Before leading the effort to rid horse racing of drugs, Mitch McConnell was seen as a roadblock to reform.
Arthur Hancock, a third-generation horseman whose grandfather founded Claiborne Farm, says the Senate Majority Leader once told him he could not support a bill that would ban race-day doping and set national standards to be overseen by the U.S. Anti-Doping Agency (USADA) unless the legislation had the blessing of Churchill Downs.
But with racehorses dying at alarming rates and 27 trainers and veterinarians facing federal indictments for a “widespread, corrupt” doping scheme, McConnell read a March 13 editorial in the Washington Post calling for the abolition of a sport synonymous with his home state.
The obstacle became the advocate.
“I think Sen. McConnell knew of efforts to have some sort of federal legislation to address the problem, but I know the Washington Post article was his wake-up call,” said Staci Hancock, managing member of the Water Hay Oats Alliance. “He saw how important it was to the state of Kentucky. He was really instrumental in bringing this home.”
The omnibus bill that passed the senate Monday night was still awaiting President Trump’s signature Tuesday afternoon. But after nearly a decade of unsuccessful lobbying and years of unhappy headlines, numerous racing entities celebrated passage of the Horseracing Integrity and Safety Act as a landmark achievement for a sport McConnell has said faced an “existential” crisis.
“This marks the single most significant safety and integrity development in the history of thoroughbred racing,” Breeders’ Cup President Drew Fleming said.
“This game-changing, bipartisan legislation will protect the health and safety of equine athletes and provide clean competitors a level playing field,” USADA said in a prepared statement. “USADA is honored and humbled to carry out the anti-doping responsibilities detailed in the act, implementing uniform rules through our independent model in service of clean competition. As with Olympic sport, one set of rules, enforced independently and uniformly, is the bedrock of any meaningful anti-doping program.”
Some industry insiders insist the introduction of stricter drug policies will result in severe unintended consequences. Dennis Drazin, chairman of the parent company of New Jersey’s Monmouth Park, told a Congressional subcommittee in January the bill would likely put his track out of business because diminished field size would result in smaller betting handles.
Eric Hamelback, chief executive officer of the Horsemen’s Benevolent & Protective Association, has characterized the bill as an “elitist” effort to squeeze out small-time operations, a “battle of the haves and have-nots.”
“They wanted the sport of Kings back,” Hamelback said.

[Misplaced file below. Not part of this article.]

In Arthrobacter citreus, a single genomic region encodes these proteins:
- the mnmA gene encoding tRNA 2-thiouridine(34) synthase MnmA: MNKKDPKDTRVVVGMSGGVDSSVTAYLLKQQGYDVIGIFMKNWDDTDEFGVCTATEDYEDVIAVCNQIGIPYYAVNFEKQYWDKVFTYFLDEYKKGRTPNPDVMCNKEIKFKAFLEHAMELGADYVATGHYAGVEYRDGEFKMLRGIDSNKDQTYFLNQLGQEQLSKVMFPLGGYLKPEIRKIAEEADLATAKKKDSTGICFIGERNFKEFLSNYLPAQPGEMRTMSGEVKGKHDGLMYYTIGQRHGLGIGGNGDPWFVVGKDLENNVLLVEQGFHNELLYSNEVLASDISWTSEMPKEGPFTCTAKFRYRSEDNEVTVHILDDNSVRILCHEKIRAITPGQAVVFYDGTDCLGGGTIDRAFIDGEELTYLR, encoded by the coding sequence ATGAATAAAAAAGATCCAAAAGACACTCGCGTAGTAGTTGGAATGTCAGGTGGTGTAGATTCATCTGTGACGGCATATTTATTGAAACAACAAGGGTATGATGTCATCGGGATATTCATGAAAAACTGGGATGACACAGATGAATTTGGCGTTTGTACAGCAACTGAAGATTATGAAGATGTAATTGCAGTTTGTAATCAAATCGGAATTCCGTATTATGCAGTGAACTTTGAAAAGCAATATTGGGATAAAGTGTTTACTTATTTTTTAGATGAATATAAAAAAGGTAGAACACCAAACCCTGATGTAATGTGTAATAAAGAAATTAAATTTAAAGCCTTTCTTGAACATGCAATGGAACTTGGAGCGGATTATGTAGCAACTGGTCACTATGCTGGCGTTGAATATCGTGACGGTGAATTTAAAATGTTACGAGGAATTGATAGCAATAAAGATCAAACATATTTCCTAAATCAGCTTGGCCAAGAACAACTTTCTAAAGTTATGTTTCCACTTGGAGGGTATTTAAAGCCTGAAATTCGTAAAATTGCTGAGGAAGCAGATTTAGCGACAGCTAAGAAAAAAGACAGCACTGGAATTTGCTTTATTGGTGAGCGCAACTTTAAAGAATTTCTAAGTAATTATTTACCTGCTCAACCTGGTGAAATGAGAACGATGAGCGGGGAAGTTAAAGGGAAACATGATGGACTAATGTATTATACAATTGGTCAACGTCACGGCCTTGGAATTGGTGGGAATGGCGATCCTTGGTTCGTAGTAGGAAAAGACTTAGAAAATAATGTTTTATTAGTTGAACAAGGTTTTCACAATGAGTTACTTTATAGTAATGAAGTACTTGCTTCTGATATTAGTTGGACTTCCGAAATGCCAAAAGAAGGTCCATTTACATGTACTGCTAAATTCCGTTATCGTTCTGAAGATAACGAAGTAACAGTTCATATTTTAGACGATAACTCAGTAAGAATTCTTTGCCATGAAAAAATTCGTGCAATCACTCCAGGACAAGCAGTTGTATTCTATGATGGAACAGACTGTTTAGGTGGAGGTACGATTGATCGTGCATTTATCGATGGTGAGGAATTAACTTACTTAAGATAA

Yet while even at its loftiest levels, racing has been deeply divided on a prohibition on race-day Lasix and wary of the intervention of an independent third-party such as USADA. While the blue-blooded Jockey Club has been on board since 2015, other important constituencies have balked. Churchill Downs CEO Bill Carstanjen expressed “serious concerns” about the bill last year, adding, “We don’t believe a federal bill is practical, reasonable, or imminent.”
Churchill’s statement Tuesday reflected a dramatic change in tune and, according to several sources, represents a response to an “or else” message from McConnell to find common ground within the industry or risk having terms imposed from Washington.
“It is critical to the future of thoroughbred racing that the safety and integrity of our sport be governed by world-class, uniform standards across the United States,” Churchill Downs’ Tuesday statement said. “The leadership of Senator McConnell and Congressman (Andy) Barr has been instrumental in our shared goal of bringing the thoroughbred industry together to achieve this goal.”
With 38 racing jurisdictions in the United States, achieving consistency in the drafting and enforcement of rules has been an elusive goal. Three days before the 2011 Kentucky Derby, supporters of what was then known as the Interstate Horseracing Improvement Act sent out a letter that said America stands alone as a “rogue nation” because of its permissive use of race day medications.”
Arthur and Staci Hancock were two of the signatories on that letter. Tuesday, nine years and seven months later, they were waiting for word from the White House to start celebrating.
“I think I slept about three hours last night,” Arthur Hancock said. “I think I’m going to get a ready-made blackberry cobbler and a quart of vanilla ice cream and eat the whole thing.”